Rainy Day Mood and Meditation

It is another rainy October day here in Charleston.  I am watching the tide rise over the bank of the marsh onto the grass in our backyard.  With the moon, the tides recently have been unusually high and the excessive rains we have been experiencing this October have created so many problems here not only for homeowners but for traffic and road issues too.  Our moods on these rainy days can be a bit somber too.  There are conflicting studies on the effect of weather and our mood.  Most believe they are linked and the research suggesting otherwise is outdated. People can suffer from such disorders as Seasonal Affective Disorder, or SAD.  Seasonal Affective Disorder (SAD), the clinical name for winter depression or the winter blues, occurs due to the temperature drop and the short days during the winter months. Symptoms include depression and excessive eating and sleeping. Some people with SAD gain weight due to over-eating and inactivity. Women suffer from SAD up to three times more than men.

If you are among them there are things you can do to help like using a sun lamp and seeking therapy.  Those of us who do not experience these blues should be mindful that others may not do so well on days like today or during the winter months when there is less light.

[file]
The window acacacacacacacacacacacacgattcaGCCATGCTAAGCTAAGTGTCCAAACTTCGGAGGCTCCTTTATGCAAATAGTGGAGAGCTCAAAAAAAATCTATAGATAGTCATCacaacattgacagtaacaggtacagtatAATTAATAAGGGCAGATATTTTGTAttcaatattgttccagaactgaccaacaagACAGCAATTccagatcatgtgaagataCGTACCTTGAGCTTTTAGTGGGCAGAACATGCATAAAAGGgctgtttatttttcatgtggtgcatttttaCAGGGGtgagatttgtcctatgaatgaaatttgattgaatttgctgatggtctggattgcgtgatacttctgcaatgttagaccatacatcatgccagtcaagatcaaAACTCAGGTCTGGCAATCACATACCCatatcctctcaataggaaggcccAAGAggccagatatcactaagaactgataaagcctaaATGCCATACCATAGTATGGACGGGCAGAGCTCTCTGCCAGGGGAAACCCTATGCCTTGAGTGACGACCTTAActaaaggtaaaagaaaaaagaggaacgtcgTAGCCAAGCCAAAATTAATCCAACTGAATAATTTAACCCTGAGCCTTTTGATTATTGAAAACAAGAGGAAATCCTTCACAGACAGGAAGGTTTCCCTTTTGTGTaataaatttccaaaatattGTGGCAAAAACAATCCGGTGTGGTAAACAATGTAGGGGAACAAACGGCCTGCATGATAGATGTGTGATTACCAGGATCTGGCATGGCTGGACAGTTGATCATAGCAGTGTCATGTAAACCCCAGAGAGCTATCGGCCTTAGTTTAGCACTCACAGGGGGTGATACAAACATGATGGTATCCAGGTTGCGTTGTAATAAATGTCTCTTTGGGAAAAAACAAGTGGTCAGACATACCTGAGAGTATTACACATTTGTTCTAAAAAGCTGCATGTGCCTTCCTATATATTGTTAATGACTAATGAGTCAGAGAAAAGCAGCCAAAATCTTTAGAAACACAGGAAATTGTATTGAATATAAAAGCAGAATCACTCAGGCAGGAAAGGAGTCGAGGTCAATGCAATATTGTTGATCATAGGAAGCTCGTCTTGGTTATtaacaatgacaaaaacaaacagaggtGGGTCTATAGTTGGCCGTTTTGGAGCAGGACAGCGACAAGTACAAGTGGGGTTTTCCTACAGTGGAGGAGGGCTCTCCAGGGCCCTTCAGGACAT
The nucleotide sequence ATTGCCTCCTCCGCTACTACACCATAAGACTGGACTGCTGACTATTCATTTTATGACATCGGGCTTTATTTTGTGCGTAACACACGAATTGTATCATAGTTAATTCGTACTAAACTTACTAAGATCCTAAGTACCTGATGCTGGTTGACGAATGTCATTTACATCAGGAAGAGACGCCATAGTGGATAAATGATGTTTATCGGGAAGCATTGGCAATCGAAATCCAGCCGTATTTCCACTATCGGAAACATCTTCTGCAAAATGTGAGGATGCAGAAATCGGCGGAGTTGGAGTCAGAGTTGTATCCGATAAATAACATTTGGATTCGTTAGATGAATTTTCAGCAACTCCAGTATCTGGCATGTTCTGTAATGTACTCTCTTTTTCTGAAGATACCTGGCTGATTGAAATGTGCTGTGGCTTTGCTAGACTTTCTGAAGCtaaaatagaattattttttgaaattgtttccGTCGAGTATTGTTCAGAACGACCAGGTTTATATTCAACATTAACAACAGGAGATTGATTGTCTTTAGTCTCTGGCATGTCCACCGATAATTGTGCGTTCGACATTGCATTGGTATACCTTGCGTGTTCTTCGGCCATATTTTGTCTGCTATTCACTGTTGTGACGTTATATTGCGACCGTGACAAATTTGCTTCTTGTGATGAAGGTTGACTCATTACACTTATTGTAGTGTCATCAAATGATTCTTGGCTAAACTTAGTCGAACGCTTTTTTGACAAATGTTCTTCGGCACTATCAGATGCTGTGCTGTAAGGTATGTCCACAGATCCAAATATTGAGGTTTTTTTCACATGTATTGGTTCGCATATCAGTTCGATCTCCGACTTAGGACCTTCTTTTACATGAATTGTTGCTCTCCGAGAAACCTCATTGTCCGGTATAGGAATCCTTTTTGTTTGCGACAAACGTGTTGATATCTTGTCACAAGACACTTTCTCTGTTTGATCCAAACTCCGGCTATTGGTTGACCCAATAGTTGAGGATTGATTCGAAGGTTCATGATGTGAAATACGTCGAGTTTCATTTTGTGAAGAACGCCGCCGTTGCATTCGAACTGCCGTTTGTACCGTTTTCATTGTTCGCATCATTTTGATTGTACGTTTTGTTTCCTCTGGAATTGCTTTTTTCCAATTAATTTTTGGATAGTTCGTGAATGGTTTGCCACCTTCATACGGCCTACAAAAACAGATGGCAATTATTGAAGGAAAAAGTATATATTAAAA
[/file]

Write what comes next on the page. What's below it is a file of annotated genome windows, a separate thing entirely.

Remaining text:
The video I have attached I find personally very peaceful and calming.  I use it sometimes as background noise or when I am sitting in quiet meditation. With the hectic pace and demands of modern life, many people feel stressed and over-worked. It often feels like there is just not enough time in the day to get everything done. Our stress and tiredness make us unhappy, impatient and frustrated. It can even affect our health. We are often so busy we feel there is no time to stop and meditate! But meditation actually gives you more time by making your mind calmer and more focused. A simple ten or fifteen minute breathing meditation can help you to overcome your stress and find some inner peace and balance.
Meditation can also help us to understand our own mind. We can learn how to transform our mind from negative to positive, from disturbed to peaceful, from unhappy to happy. Overcoming negative minds and cultivating constructive thoughts is the purpose of the transforming meditations found in the Buddhist tradition. This is a profound spiritual practice you can enjoy throughout the day, not just while seated in meditation.

How to meditate: Simple meditation for beginners

This meditation exercise is an excellent introduction.

1. Sit or lie comfortably.

2. Close your eyes.

3. Make no effort to control the breath; simply breathe naturally.

4. Focus your attention on the breath and on how the body moves with each inhalation and exhalation. Notice the movement of your body as you breathe. Observe your chest, shoulders, rib cage and belly. Make no effort to control your breath; simply focus your attention. If your mind wanders, simply return your focus back to your breath. Maintain this meditation practice for 2–3 minutes to start, and then try it for longer periods.

Peace, Namaste.

 

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